Illinois Landlord’s Guide to Source of Income Discrimination
If you are a landlord or real estate investor, you are likely familiar with the concept of “fair housing.” At each level of legislation, from federal down to local, there are laws in place that protect equality in access to housing. While these laws are an important way to protect home buyers and renters, they are not always obvious to landlords, home sellers, and real estate investors. This guide is going to take a look at one specific aspect of fair housing that is unique to Chicago and Cook County, Illinois: source of income discrimination.
Fair Housing Laws: An Overview
Before we narrow down to specifics, let’s first zoom out to talk about fair housing laws in general. As mentioned above, these laws were written to increase access to housing for all and recognize that access to housing is an important factor to an individual’s quality of life. At the largest level, the federal Fair Housing Act covers almost all housing in the United States. In the State of Illinois, housing is governed further by the Illinois Human Rights Act. Even more narrowly, housing in Chicago is governed by the Chicago Fair Housing Ordinance, and residents throughout Cook County are protected by the Cook County Human Rights Ordinance.
As these laws narrow down, they add to one another, rather than replace one another. That is to say that, if a resident is looking for a home in Cook County, the housing they seek is protected by the federal, state, and local laws.
What is a Protected Class?
Under the Fair Housing Act of 1968, housing discrimination on the basis of certain “protected classes” was prohibited. These classes, as outlined in the Fair Housing Act, are: race, color, religion, sex, familial status, national origin, and disability. What this means, in practical terms, is that in 1968 it became illegal to refuse to sell or rent housing to an individual based on one of these classes.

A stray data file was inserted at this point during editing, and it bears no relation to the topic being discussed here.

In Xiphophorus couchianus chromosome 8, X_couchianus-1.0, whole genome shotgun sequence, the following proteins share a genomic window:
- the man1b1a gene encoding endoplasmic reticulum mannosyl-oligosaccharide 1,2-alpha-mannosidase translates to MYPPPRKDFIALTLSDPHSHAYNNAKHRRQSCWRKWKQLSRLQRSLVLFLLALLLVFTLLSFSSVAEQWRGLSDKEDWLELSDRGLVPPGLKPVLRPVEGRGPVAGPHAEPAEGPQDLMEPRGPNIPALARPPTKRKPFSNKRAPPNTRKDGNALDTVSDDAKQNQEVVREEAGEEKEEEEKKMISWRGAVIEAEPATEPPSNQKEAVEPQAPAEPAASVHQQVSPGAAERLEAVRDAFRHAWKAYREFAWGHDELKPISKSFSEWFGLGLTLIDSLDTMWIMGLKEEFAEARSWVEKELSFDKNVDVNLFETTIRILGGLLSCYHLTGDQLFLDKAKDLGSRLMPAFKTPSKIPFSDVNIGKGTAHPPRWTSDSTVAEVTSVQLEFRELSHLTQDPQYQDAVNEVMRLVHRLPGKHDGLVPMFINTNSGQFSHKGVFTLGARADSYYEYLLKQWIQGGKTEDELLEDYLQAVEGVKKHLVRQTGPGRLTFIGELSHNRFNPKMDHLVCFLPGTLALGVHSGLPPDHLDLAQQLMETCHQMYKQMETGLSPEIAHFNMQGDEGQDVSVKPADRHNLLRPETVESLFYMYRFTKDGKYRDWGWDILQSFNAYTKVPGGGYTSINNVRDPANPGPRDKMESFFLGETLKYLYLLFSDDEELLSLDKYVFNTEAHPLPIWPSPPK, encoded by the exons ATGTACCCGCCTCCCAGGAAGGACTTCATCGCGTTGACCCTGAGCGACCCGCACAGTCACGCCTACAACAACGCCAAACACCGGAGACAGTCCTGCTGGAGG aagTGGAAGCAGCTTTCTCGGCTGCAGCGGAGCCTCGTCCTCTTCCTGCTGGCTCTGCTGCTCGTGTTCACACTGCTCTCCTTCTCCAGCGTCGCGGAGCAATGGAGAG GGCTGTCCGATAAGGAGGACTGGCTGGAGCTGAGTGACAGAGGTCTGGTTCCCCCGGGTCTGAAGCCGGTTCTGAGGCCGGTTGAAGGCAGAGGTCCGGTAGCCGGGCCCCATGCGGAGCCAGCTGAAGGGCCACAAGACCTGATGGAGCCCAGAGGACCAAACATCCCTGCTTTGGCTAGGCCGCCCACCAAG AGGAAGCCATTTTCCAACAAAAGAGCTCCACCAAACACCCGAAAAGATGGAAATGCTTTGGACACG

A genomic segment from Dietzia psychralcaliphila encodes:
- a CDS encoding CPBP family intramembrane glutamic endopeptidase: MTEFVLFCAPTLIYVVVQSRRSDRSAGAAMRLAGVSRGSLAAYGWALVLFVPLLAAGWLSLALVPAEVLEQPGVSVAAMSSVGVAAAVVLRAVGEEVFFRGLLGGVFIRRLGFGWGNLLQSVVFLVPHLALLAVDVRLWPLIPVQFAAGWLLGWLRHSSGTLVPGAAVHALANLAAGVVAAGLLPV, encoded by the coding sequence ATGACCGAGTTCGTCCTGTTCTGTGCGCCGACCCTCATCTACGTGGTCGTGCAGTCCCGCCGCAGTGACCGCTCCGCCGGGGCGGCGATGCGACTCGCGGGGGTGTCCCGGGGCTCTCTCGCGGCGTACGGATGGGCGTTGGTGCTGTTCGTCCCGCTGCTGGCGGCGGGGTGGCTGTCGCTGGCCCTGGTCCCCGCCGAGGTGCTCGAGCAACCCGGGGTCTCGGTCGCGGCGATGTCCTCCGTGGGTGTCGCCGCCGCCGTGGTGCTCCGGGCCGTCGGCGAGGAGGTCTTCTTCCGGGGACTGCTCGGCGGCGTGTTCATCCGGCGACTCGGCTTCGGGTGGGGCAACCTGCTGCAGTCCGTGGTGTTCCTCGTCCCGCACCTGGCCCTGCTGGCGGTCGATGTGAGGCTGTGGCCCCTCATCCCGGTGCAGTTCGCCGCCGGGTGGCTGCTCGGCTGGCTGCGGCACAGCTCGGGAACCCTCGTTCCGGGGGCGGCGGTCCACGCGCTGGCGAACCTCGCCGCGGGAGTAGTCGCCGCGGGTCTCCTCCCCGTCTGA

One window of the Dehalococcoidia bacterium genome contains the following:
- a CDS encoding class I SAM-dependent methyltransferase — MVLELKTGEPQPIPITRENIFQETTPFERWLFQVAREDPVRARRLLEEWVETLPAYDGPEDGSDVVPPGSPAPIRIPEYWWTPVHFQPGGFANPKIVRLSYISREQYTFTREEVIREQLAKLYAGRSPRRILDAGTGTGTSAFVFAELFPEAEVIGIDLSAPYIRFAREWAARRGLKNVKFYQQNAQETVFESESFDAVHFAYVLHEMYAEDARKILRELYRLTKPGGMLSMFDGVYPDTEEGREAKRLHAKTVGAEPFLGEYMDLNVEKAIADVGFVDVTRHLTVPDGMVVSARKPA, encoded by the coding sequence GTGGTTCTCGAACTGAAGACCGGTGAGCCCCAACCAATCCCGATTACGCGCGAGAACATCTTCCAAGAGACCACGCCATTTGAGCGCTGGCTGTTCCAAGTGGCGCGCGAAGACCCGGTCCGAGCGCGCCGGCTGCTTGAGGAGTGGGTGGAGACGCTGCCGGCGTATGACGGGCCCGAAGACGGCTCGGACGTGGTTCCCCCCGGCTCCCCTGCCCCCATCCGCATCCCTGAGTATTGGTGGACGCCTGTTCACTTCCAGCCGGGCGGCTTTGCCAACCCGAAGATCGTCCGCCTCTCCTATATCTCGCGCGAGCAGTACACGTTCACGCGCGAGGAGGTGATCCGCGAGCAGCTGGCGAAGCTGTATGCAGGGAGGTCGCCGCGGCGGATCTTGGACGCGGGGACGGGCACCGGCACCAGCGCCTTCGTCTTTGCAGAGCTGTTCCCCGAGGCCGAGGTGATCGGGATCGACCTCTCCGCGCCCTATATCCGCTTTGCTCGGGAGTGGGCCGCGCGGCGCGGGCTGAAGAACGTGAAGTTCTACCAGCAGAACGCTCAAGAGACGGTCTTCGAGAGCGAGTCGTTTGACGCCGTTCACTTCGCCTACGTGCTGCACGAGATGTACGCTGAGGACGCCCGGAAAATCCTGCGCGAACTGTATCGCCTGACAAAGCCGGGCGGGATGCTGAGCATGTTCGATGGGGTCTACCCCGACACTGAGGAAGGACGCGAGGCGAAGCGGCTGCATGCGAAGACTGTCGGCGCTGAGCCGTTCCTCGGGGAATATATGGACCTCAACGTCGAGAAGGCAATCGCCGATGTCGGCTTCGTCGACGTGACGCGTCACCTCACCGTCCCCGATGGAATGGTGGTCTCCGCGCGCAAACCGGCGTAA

In the State of Illinois, the Human Rights Act includes additional protected classes, broadening anti-discrimination protections to include sexual orientation and gender identity, age, marital status, order of protection status, ancestry, military status, and unfavorable military discharge.
Most recently, local legislation (both the Chicago Fair Housing Ordinance and the Cook County Human Rights Ordinance) took housing protections even further by including source of income as a protected class.
How Do Protected Classes Impact Landlords?
It is essential that landlords, home sellers, and real estate investors are familiar with all aspects of the relevant fair housing laws that govern in the jurisdictions where they sell, rent, or invest in homes. Because of the broad nature of fair housing laws, it is possible to commit violations without even realizing it, and consequences for doing so can be severe.
A fair housing violation occurs when a 1) member of a protected class is 2) victim to a prohibited act. Prohibited acts include:
Refusing to sell or rent a home after making an offer in good faith
Refusing to negotiate for the sale or rental of a home
Discriminating in the terms or conditions of a sale or rental
Discriminating in the services or facilities included in the sale or rental of a home
Discrimination in appraisals or lending
Publishing an advertisement or notice that indicates a preference for or restrictions of a particular class
Misrepresenting the availability of a home for rent or sale
Refusing to allow reasonable accommodations for persons with disabilities